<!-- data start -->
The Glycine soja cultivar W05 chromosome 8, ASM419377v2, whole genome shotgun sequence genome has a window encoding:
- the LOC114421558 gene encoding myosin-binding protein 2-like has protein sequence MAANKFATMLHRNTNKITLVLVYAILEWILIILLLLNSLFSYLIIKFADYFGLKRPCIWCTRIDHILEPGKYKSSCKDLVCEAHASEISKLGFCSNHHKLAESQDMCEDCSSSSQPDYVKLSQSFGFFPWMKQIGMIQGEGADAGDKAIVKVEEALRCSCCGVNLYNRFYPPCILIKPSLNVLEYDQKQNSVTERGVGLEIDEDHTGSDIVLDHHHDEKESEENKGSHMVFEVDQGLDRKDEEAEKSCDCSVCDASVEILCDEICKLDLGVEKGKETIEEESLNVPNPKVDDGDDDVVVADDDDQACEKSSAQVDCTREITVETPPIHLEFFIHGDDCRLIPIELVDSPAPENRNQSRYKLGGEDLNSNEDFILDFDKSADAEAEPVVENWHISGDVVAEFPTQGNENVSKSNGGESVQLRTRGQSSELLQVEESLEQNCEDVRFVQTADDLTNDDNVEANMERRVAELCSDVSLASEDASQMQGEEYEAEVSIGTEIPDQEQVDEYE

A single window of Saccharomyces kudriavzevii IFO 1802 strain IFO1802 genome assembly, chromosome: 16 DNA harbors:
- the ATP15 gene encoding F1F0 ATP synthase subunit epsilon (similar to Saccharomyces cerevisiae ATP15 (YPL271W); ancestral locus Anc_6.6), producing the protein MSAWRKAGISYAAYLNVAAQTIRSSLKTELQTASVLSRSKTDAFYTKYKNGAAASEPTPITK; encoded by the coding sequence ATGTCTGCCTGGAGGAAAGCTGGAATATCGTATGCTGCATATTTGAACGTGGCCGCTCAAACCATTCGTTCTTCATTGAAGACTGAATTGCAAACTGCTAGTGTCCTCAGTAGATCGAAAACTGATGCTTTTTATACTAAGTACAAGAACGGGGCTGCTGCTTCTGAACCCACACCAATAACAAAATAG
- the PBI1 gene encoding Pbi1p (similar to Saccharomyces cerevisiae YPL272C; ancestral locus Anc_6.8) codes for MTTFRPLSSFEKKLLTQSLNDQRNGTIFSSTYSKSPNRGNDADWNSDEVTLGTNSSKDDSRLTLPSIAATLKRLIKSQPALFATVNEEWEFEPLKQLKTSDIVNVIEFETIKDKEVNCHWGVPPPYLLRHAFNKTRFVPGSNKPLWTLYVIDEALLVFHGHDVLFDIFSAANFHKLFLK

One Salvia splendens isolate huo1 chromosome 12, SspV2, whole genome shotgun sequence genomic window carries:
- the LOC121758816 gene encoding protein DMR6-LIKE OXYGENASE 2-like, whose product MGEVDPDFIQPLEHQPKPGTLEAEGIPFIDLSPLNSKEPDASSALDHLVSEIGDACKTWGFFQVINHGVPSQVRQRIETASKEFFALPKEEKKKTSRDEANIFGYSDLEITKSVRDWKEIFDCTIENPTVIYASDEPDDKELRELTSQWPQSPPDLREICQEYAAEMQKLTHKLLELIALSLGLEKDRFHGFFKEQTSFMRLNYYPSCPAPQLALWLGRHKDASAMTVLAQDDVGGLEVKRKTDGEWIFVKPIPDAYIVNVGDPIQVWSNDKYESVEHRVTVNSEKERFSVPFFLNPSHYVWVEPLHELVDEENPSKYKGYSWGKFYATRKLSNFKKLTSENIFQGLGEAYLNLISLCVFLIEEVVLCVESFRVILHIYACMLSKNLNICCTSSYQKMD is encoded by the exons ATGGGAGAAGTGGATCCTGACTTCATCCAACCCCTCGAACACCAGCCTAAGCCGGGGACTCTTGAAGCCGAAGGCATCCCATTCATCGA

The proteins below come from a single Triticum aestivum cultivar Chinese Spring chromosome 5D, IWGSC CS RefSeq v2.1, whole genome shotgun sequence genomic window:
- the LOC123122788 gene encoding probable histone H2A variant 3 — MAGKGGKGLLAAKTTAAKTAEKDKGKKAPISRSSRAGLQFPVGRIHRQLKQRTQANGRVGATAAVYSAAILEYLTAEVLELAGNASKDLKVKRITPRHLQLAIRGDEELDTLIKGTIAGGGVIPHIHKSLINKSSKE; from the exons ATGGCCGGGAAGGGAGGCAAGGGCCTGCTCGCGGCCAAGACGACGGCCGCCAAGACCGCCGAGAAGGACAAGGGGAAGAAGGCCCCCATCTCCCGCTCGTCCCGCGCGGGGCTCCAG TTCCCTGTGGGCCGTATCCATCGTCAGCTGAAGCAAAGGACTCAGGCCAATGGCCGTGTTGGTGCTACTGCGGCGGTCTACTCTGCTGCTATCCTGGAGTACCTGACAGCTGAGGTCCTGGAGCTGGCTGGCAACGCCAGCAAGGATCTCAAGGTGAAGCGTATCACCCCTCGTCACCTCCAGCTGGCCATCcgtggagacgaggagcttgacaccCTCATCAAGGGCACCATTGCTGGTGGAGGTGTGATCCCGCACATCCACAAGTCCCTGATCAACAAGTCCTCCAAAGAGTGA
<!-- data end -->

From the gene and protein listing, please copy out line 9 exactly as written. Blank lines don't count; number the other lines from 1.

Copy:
- the LOC123122788 gene encoding probable histone H2A variant 3 — MAGKGGKGLLAAKTTAAKTAEKDKGKKAPISRSSRAGLQFPVGRIHRQLKQRTQANGRVGATAAVYSAAILEYLTAEVLELAGNASKDLKVKRITPRHLQLAIRGDEELDTLIKGTIAGGGVIPHIHKSLINKSSKE; from the exons ATGGCCGGGAAGGGAGGCAAGGGCCTGCTCGCGGCCAAGACGACGGCCGCCAAGACCGCCGAGAAGGACAAGGGGAAGAAGGCCCCCATCTCCCGCTCGTCCCGCGCGGGGCTCCAG TTCCCTGTGGGCCGTATCCATCGTCAGCTGAAGCAAAGGACTCAGGCCAATGGCCGTGTTGGTGCTACTGCGGCGGTCTACTCTGCTGCTATCCTGGAGTACCTGACAGCTGAGGTCCTGGAGCTGGCTGGCAACGCCAGCAAGGATCTCAAGGTGAAGCGTATCACCCCTCGTCACCTCCAGCTGGCCATCcgtggagacgaggagcttgacaccCTCATCAAGGGCACCATTGCTGGTGGAGGTGTGATCCCGCACATCCACAAGTCCCTGATCAACAAGTCCTCCAAAGAGTGA